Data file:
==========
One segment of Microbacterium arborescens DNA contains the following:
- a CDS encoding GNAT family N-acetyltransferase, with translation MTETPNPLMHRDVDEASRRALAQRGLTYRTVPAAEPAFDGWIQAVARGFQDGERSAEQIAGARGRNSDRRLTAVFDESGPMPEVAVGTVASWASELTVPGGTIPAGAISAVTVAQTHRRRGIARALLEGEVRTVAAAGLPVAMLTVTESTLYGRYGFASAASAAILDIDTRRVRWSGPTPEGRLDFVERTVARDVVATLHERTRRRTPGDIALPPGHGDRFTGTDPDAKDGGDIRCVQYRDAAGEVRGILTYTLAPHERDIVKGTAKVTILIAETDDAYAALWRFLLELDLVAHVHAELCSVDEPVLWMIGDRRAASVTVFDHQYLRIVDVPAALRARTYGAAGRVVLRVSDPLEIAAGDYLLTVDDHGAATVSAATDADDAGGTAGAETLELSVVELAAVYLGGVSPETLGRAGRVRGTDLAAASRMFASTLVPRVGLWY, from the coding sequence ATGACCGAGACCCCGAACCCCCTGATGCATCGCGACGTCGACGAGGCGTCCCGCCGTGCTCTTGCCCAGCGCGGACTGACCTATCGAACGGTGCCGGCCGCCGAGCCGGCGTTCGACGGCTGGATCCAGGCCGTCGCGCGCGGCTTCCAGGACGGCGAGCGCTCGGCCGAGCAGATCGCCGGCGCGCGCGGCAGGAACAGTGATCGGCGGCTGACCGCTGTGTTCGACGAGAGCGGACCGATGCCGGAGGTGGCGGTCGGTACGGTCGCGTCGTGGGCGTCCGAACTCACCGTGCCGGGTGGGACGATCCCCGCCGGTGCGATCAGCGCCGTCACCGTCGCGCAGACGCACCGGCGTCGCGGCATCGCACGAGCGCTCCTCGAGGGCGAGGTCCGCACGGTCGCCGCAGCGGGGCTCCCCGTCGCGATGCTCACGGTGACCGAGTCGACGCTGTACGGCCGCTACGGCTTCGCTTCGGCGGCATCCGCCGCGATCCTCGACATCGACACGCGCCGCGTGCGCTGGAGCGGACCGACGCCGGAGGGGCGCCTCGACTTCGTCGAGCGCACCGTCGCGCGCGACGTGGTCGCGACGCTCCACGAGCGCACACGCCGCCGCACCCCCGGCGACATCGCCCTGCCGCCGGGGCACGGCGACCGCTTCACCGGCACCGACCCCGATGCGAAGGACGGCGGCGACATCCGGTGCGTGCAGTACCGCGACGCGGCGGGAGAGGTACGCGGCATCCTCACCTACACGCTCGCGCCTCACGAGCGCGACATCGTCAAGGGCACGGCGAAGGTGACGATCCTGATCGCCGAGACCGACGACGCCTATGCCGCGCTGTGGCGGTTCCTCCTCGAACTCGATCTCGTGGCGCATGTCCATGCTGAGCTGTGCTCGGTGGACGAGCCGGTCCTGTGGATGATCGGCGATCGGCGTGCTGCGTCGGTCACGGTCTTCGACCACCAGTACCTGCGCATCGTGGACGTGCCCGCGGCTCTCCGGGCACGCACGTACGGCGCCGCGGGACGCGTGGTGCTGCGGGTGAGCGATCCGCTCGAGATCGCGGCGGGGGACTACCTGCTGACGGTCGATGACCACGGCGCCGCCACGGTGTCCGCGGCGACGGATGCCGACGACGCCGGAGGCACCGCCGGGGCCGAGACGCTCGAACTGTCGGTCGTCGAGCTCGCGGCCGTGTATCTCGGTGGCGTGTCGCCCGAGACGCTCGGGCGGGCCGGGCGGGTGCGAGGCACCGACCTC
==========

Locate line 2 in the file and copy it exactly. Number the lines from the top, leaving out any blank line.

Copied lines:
- a CDS encoding GNAT family N-acetyltransferase, with translation MTETPNPLMHRDVDEASRRALAQRGLTYRTVPAAEPAFDGWIQAVARGFQDGERSAEQIAGARGRNSDRRLTAVFDESGPMPEVAVGTVASWASELTVPGGTIPAGAISAVTVAQTHRRRGIARALLEGEVRTVAAAGLPVAMLTVTESTLYGRYGFASAASAAILDIDTRRVRWSGPTPEGRLDFVERTVARDVVATLHERTRRRTPGDIALPPGHGDRFTGTDPDAKDGGDIRCVQYRDAAGEVRGILTYTLAPHERDIVKGTAKVTILIAETDDAYAALWRFLLELDLVAHVHAELCSVDEPVLWMIGDRRAASVTVFDHQYLRIVDVPAALRARTYGAAGRVVLRVSDPLEIAAGDYLLTVDDHGAATVSAATDADDAGGTAGAETLELSVVELAAVYLGGVSPETLGRAGRVRGTDLAAASRMFASTLVPRVGLWY, from the coding sequence ATGACCGAGACCCCGAACCCCCTGATGCATCGCGACGTCGACGAGGCGTCCCGCCGTGCTCTTGCCCAGCGCGGACTGACCTATCGAACGGTGCCGGCCGCCGAGCCGGCGTTCGACGGCTGGATCCAGGCCGTCGCGCGCGGCTTCCAGGACGGCGAGCGCTCGGCCGAGCAGATCGCCGGCGCGCGCGGCAGGAACAGTGATCGGCGGCTGACCGCTGTGTTCGACGAGAGCGGACCGATGCCGGAGGTGGCGGTCGGTACGGTCGCGTCGTGGGCGTCCGAACTCACCGTGCCGGGTGGGACGATCCCCGCCGGTGCGATCAGCGCCGTCACCGTCGCGCAGACGCACCGGCGTCGCGGCATCGCACGAGCGCTCCTCGAGGGCGAGGTCCGCACGGTCGCCGCAGCGGGGCTCCCCGTCGCGATGCTCACGGTGACCGAGTCGACGCTGTACGGCCGCTACGGCTTCGCTTCGGCGGCATCCGCCGCGATCCTCGACATCGACACGCGCCGCGTGCGCTGGAGCGGACCGACGCCGGAGGGGCGCCTCGACTTCGTCGAGCGCACCGTCGCGCGCGACGTGGTCGCGACGCTCCACGAGCGCACACGCCGCCGCACCCCCGGCGACATCGCCCTGCCGCCGGGGCACGGCGACCGCTTCACCGGCACCGACCCCGATGCGAAGGACGGCGGCGACATCCGGTGCGTGCAGTACCGCGACGCGGCGGGAGAGGTACGCGGCATCCTCACCTACACGCTCGCGCCTCACGAGCGCGACATCGTCAAGGGCACGGCGAAGGTGACGATCCTGATCGCCGAGACCGACGACGCCTATGCCGCGCTGTGGCGGTTCCTCCTCGAACTCGATCTCGTGGCGCATGTCCATGCTGAGCTGTGCTCGGTGGACGAGCCGGTCCTGTGGATGATCGGCGATCGGCGTGCTGCGTCGGTCACGGTCTTCGACCACCAGTACCTGCGCATCGTGGACGTGCCCGCGGCTCTCCGGGCACGCACGTACGGCGCCGCGGGACGCGTGGTGCTGCGGGTGAGCGATCCGCTCGAGATCGCGGCGGGGGACTACCTGCTGACGGTCGATGACCACGGCGCCGCCACGGTGTCCGCGGCGACGGATGCCGACGACGCCGGAGGCACCGCCGGGGCCGAGACGCTCGAACTGTCGGTCGTCGAGCTCGCGGCCGTGTATCTCGGTGGCGTGTCGCCCGAGACGCTCGGGCGGGCCGGGCGGGTGCGAGGCACCGACCTC